Oral inoculation of susceptible mice with Salmonella typhimurium results in a disease state similar to human typhoid fever and serves as a useful model for intracellular bacterial infection. During infection of the intestinal mucosa, Salmonella organisms invade and then survive and grow within resident macrophages and dendritic cells [1, 2]. If the inoculum is sufficient, a lethal, systemic disease ensues. Salmonella’s capacity for intracellular survival makes the initiation of an effective cell-mediated immune response crucial for survival of the host [3-6]. Fundamental to this response is the activation of macrophages and dendritic cells to produce IL-12 p70, eliciting IFN-γ production from CD4+ T cells, which further enables infected cells to kill the pathogens they harbor [7, 8]. The requirement for cellular immunity is observed in humans with genetic defects in IL-12 receptor [3, 9] or IFN-γ receptor  signaling, who frequently present with recurrent Salmonella infections. In the animal model, deletion or antagonism of IL-12  or IFN-γ [10, 11] increases susceptibility to salmonellosis, further supporting the importance of these components in resolving infection. While these cytokines are certainly produced in response to infection [6, 12], the fact that in vivo treatment of mice with recombinant IL-12 augments protection  suggests that endogenous IL-12 production may be less than optimal.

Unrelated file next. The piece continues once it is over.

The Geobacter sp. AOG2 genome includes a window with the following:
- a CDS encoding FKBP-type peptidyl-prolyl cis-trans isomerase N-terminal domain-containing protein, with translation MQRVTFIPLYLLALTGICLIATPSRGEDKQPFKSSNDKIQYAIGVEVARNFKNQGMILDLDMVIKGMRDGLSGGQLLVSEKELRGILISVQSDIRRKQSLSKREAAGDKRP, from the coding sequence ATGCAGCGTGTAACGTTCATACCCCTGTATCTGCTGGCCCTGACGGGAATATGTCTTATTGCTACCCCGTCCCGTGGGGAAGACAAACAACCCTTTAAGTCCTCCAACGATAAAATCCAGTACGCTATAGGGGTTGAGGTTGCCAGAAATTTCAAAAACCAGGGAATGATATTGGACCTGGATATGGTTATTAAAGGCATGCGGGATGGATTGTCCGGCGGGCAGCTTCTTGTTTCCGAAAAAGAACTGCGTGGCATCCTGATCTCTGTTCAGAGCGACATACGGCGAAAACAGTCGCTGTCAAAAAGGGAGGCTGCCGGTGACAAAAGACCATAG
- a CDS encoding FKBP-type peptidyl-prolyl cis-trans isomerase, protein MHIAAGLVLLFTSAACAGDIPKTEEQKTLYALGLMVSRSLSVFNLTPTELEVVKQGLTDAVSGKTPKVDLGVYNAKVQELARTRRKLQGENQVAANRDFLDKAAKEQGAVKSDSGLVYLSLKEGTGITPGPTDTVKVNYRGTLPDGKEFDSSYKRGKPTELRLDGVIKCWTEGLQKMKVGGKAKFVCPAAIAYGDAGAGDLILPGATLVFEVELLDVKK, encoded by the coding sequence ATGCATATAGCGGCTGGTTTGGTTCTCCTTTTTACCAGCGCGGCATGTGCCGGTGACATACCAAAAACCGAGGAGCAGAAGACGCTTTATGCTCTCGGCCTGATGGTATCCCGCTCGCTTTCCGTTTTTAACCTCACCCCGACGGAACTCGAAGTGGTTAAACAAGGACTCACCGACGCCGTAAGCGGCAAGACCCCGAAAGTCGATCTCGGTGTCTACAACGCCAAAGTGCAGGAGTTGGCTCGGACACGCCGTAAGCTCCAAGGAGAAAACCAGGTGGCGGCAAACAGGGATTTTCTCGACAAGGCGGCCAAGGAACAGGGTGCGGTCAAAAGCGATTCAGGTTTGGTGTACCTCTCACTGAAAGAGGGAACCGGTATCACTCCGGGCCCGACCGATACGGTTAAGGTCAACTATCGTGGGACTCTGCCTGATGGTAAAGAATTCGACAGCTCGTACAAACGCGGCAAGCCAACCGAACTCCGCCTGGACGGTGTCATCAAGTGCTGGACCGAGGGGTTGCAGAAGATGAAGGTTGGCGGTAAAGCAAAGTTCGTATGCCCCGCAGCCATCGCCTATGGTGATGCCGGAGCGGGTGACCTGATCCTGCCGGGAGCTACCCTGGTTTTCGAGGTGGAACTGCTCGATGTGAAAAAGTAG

Although the presence of IL-12 at the time of T cell activation facilitates the development of the T helper cell response, it has been suggested that another player, PGE2, can influence this process. Specifically, the ratio of IL-12 to PGE2 is the limiting factor in initiation of IFN-γ production and commitment to a T helper type 1 lineage . PGE2 has been shown to inhibit the secretion of IL-12p70 from human monocytes and bone marrow derived dendritic cells, and selectively induces IL-12p40, an IL-12 antagonist [15-17]. There is also strong evidence for PGE2-mediated inhibition of the IL-12 receptor, diminishing IL-12 responsiveness . Therefore the production of PGE2 in the environment of T cell activation has the potential to inhibit generation of a T helper type 1 mediated immune response. Additionally, resistance to re-infection requires the development of T helper type 1 immunological memory , and the IL-12 signaling pathway is necessary for an effector memory response . Carrier state, relapse and re-infection may occur in both S. typhimurium and S. typhi related etiologies , with the implication that the initial infection does not bring about lasting immunity.